Playing hardball over a Tennessee charter school

 


Kevin Huffman (Erik Schelzig/AP)

Well, they went ahead and did it. Tennessee education officials actually lived up to their petulant threat to withhold $3.4 million from Nashville public schools as punishment for refusing to allow a controversial charter school to open.

The state money that should have gone to Nashville for October didn’t show up this week as it would have had Nashville officials caved to state Education Commissioner Kevin Huffman and other officials and approved an application from Great Hearts Academies, the Tennessean newspaper reported. Since they had good reasons for denying the application in the first place, they decided to stick to their original decision.

Great Hearts, which runs 12 charter schools in Arizona, wanted to open a school in a wealthy neighborhood in Nashville and later open four more schools elsewhere in the city. (It initially wanted to open five schools at once. ) Nashville board members were concerned that the first school would appeal to affluent white families from around the city rather than attract a diverse student body.

The Huffman-influenced state Board of Education in July told the Metro Nashville School Board to approve the application if Great Hearts met specific condition — including the use of certified teachers — but Nashville said those conditions weren’t met.

Huffman, a big champion of school choice (and Michelle Rhee’s former husband), told Nashville they could lose $3.4 million if they didn’t acquiesce. Now, critics of Great Hearts are considering suing the state over the money, according to the Tennessean.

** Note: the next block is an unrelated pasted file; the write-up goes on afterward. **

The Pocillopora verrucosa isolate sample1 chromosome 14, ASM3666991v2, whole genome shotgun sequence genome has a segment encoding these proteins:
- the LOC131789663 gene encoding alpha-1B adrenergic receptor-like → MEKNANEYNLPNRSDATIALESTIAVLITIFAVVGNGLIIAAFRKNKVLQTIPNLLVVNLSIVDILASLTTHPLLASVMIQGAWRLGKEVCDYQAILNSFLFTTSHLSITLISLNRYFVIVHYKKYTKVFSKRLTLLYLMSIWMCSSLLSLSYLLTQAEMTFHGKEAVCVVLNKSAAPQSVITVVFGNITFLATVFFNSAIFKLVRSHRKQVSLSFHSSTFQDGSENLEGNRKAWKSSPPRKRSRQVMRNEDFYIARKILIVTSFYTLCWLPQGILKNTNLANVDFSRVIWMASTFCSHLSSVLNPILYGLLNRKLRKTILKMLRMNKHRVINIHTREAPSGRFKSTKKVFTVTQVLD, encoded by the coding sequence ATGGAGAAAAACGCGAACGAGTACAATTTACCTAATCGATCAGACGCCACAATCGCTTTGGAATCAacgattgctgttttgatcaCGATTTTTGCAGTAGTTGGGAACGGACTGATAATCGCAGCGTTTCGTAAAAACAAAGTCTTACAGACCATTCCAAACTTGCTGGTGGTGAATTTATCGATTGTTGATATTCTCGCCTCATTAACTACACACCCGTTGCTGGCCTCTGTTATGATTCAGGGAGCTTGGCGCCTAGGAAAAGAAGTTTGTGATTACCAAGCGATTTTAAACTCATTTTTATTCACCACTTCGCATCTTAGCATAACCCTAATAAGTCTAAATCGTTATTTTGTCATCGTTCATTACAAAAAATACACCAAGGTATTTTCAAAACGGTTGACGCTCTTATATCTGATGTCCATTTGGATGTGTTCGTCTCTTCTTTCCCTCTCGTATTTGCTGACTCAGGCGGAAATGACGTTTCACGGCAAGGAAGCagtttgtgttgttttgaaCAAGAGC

Even if Huffman and his ally Tennessee Gov. Bill Haslam hadn’t in the past hailed the virtues of local school control and then proceeded to bash Nashville for trying to exercise local school control, this episode would be ugly.

The money that didn’t go to Nashville was slated to be used for, among other things, student transportation, classroom maintenance and utilities. State officials see these funds as being non-classroom administrative funds but it doesn’t take a genius to see how students will be affected by this.

Beyond that, the continuing push for “school choice” by reformers ignores the fact, as Jeff Bryant wrote in this post,  that “there’s nothing in the essentials of choice that guarantee better outcomes for the least served families and every indicator that choice further enables better-off, more empowered families to game the system.”

Valerie Strauss covers education and runs The Answer Sheet blog.
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Valerie Strauss · October 19, 2012